For over 300 years Christ Church, Mt. Pleasant, has served as a gathering place to worship the living Lord. Christ Church Parish was one of 10 parishes created by the Church Act of 1706. A small wooden building was built on this site in 1708, but was accidentally destroyed by a fire in 1725. Our Historic Church along Hwy. 17 was finished in 1727.
The Church building was then burned by retreating British troops in 1782, and rebuilt six years later. Near the end of the Civil War, it was again reduced to four blackened walls. A company of Union cavalry, from the 21st Massachusetts Colored Regiment bivouacked in our churchyard. They used the building as a stable and burned the pews for firewood in the bitter winter of 1865.
The brick Vestry House, built in 1751 and also burned, was restored by men of the Parish in 1939 and refurbished after Hurricane Hugo in 1989. It has served variously as an office, guardhouse, classroom and meeting place for committees and our teenagers.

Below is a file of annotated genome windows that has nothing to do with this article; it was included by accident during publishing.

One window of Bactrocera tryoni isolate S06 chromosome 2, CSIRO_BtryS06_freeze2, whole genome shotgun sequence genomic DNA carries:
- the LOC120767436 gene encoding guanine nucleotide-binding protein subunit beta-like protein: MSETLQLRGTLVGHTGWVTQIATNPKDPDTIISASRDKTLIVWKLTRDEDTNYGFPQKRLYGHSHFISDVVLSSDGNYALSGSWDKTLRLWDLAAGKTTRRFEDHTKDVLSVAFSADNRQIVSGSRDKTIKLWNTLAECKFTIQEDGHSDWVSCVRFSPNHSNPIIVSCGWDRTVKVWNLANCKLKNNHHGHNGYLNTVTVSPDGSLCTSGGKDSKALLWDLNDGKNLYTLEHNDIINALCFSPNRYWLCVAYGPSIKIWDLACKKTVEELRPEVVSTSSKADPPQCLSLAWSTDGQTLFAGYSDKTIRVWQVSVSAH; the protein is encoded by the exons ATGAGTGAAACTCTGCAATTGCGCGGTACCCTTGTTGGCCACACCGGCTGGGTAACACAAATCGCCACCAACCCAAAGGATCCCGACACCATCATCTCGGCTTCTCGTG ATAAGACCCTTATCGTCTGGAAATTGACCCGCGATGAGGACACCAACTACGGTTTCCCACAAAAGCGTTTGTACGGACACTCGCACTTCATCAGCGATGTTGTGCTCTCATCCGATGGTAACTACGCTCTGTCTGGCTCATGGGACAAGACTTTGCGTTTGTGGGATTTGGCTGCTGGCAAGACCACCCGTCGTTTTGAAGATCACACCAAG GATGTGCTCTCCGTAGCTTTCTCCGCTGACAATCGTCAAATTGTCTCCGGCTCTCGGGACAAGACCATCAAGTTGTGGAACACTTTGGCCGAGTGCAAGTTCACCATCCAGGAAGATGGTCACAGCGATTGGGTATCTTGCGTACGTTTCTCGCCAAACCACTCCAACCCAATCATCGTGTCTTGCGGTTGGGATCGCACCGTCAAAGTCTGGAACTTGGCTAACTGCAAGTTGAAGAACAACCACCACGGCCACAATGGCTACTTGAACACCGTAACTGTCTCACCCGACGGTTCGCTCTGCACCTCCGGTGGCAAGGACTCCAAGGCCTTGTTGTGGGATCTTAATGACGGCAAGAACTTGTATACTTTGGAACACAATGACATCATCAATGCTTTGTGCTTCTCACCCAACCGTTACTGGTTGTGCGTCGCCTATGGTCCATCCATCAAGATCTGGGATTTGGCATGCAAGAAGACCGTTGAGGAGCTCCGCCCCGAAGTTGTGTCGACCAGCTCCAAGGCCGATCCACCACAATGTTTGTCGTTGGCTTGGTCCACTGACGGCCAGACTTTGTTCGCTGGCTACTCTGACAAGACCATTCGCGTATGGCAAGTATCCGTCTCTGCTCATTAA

Our handsome silver chalice (1680), paten (1763), flagon, and other communion vessels were hidden and preserved during the years of war and occupation. Currently on display at the Charleston Museum, they are used at Christ Church on special occasions.
Another interesting feature of this 26-acre property is the Cemetery, which contains graves dating back to the mid-1700s. A Confederate earthwork zigzags across the site southeast of Highway 17. Built in1862 by field hands from neighboring plantations, it was part of the Palmetto Fort, the picket line guarding the approach to Charleston from the northeast, which originally ran from Boone Hall to the coastal marshes.
Our historic past has set a wonderful foundation on which to build for the future. The new nave and sanctuary, toward the rear of the church property, was dedicated in early 1996 as the first of several new buildings designed to accommodate our growing congregation. A new Parish Hall and Children’s Ministries building were added to our campus in 2003.